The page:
Measuring the positions of objects requires the use of a coordinate system of some sort. Here we describe three that you are likely
to encounter in making or reducing astronomical observations.
Equatorial Coordinate System: The Equatorial coordinate system is one of the preferred coordinate systems of
observational astronomers. The Equatorial coordinate system, like latitude and longitude, is based on measures of angular separation
from some arbitrary origin; in the case of latitude and longitude the coordinates are measured from the equator and Greenwich
Observatory in London, respectively. In the Equatorial system, the equator is still used (or, rather, its projection up onto the sky),
but the other reference point is where the Sun crossed the equator on the Vernal Equinox (the point is called the first point of
Aries).
The names of the coordinates in the Equatorial system are Right Ascension (RA  similar to longitude, it measures positions east and
west) and Declination (Dec  similar to latitude, it measures positions north and south). Declination works exactly like latitude,
with the declination of a star being its angular separation from the equator (negative declinations mean the star is south of the
equator). Right Ascension is a bit different from longitude: it is measured in hours, minutes and seconds. There are 24 hours of Right
Ascension around the sky. Each hour corresponds to 15 degrees of arc. Thus there are 360 degrees around the equator. Can you think of a
reason why RA is measured in hours, minutes and seconds rather than degrees, arcminutes and arcseconds? (Hint: How many hours does it
take the Earth to rotate through 360 degrees?) RA is really a measure of time!
NOTE: RA: 1
hour = 15 degrees = 60 minutes and 1 minute = 60 seconds (of time) Dec: 1 degree = 60 arcminutes and 1 arcminute = 60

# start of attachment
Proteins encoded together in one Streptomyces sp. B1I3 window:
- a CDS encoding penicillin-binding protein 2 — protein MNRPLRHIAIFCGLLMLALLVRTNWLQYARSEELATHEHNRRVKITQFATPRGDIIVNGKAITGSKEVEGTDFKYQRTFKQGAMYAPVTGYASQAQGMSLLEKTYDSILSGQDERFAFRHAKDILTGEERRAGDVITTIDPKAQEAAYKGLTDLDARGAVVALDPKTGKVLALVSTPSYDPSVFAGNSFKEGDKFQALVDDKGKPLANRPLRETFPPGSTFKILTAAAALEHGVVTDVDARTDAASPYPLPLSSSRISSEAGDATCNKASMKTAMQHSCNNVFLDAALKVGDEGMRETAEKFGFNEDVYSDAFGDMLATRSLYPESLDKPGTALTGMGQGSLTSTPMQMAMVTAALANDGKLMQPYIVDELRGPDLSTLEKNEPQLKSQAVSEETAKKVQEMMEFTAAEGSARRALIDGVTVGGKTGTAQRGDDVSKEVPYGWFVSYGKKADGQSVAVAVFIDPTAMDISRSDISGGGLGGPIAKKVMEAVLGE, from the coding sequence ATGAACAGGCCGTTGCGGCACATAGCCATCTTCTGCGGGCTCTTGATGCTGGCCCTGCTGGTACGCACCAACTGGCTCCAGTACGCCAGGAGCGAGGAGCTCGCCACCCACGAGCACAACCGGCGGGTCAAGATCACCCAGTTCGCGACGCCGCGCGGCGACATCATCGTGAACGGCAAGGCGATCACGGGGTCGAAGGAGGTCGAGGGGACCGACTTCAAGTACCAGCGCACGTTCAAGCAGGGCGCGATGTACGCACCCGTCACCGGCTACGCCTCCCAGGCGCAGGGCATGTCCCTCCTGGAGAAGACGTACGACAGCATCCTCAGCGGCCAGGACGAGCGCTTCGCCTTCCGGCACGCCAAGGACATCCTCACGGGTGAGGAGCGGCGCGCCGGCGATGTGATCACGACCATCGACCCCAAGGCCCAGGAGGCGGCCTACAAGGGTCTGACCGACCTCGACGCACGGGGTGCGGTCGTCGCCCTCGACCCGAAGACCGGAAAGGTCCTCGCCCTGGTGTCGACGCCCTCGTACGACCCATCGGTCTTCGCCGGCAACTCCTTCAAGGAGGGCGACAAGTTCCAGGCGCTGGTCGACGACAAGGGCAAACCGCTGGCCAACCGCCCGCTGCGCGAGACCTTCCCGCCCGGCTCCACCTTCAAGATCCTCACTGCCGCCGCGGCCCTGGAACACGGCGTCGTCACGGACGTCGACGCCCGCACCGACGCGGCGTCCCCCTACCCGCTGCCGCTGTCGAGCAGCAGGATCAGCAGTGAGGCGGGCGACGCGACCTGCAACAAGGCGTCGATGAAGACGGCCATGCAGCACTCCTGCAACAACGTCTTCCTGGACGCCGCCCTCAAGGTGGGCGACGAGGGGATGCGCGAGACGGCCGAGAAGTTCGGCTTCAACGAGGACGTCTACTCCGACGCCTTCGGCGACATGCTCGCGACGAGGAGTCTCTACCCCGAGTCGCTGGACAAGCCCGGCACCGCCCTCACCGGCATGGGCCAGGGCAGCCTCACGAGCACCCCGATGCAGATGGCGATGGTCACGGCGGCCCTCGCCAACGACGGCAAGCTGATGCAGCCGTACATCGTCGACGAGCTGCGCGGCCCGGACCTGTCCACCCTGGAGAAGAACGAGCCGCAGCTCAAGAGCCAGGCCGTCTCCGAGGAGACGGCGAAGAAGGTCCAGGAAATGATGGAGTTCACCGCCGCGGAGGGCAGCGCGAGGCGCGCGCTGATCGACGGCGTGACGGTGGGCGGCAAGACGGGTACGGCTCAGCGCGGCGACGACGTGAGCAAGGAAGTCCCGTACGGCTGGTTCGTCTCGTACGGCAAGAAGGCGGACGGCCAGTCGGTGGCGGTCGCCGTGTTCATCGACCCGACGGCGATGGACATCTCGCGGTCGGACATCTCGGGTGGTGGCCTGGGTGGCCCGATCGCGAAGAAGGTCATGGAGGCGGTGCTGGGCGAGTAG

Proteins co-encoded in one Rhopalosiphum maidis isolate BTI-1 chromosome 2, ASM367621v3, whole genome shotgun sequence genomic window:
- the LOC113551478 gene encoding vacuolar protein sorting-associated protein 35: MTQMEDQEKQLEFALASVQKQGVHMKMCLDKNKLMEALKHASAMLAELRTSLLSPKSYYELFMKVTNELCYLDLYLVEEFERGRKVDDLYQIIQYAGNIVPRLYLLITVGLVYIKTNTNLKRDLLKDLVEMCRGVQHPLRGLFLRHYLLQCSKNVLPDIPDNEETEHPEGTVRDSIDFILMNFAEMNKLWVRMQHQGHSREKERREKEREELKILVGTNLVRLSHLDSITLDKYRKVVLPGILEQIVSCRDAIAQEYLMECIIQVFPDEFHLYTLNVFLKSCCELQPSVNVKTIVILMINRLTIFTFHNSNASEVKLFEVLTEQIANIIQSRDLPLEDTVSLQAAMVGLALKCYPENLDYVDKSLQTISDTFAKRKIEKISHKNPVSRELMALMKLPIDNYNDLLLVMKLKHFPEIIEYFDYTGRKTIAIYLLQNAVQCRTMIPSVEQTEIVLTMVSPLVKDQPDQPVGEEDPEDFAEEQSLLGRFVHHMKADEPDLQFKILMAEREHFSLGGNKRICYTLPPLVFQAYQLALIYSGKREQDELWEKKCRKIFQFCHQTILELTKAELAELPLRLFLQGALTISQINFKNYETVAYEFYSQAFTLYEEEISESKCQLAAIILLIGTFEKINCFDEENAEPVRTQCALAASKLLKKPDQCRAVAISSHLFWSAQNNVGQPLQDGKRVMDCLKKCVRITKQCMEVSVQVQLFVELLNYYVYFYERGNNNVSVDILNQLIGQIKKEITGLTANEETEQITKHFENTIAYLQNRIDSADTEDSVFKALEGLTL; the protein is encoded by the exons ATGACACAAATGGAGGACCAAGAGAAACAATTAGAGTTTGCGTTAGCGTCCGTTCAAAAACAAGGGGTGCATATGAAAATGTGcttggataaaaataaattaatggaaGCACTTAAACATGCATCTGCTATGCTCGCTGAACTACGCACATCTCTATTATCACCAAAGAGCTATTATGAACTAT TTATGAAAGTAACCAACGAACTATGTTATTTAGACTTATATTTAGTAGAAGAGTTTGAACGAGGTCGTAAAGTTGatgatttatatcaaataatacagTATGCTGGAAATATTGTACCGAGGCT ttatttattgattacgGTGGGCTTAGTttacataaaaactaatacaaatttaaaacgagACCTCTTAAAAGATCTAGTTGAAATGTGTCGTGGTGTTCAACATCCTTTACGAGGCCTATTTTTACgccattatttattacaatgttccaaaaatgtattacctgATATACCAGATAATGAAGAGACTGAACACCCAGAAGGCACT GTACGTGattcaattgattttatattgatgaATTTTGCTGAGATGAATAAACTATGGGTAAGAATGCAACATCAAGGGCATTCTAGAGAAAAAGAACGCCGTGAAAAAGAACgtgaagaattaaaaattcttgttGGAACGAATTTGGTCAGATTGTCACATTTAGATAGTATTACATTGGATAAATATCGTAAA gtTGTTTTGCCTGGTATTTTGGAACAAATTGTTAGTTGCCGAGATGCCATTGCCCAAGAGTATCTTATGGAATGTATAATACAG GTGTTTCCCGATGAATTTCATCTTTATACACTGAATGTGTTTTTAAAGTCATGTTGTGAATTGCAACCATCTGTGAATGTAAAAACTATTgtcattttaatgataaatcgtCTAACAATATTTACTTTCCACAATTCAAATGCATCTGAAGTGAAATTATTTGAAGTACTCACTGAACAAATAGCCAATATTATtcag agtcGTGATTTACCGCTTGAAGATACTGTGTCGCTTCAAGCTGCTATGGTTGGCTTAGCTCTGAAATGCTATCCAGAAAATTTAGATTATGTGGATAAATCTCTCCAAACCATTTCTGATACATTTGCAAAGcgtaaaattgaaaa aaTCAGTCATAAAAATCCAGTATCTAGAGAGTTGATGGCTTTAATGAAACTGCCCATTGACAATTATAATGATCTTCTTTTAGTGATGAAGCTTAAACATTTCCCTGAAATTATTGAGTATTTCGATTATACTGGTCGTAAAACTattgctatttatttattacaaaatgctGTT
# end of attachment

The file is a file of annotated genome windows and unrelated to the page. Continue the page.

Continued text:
arcseconds.
Horizon Coordinate System: A coordinate system that is often useful for making astronomical observations is the
Horizon system. In this system the coordinates are related to the individual making the observations. An object is located by its
altitude above the horizon and by its direction from due north. The altitude is given merely by the angular distance measured
perpendicularly from the horizon. The point directly overhead, the zenith has an altitude of 90 degrees, whereas the horizon
itself has an altitude of zero. the direction from north is measured in a clockwise sense, with due east having a azimuth angle
of 90 degrees. South is 180 degrees, west is 270 degrees and north returns us to 0 or 360 degrees. The Horizon system is often also
called the Altitude  Azimuth coordinate system. The control software used to point a telescope must convert RADEC coordinates to
AltAz coordinates so that the telescope will point at the correct position in the sky. The AltAz system is also quite important when
trying to decide if an object is observable from a given location. Clearly if an object has a negative altitude at some given time, then
it is below the horizon and cannot be observed.
Galactic Coordinate System: One final coordinate system you might come across from time to time is the Galactic
Coordinate System. Unlike the Equatorial system, Galactic coordinates are not referenced to the Earth and its spin axis. Instead,
Galactic coordinates are based on the orientation of the Milky Way. The Galactic system uses longitude and latitude, just as we do on
the Earth's surface. In the case of Galactic coordinates, the "equator" is the plane of the Galaxy. The Galactic latitude of objects is
the perpendicular angular distance from the equator, either north or south. The zeropoint for longitude is the Galactic center (in the
constellation of Sagittarius). You won't have to know a lot about the Galactic system to use the telescope, but we have mentioned it for
completeness.
For additional information about astronomical coordinate systems see the Astronomy Notes website. To learn in detail
how to fit an astrometric model, see our astromety page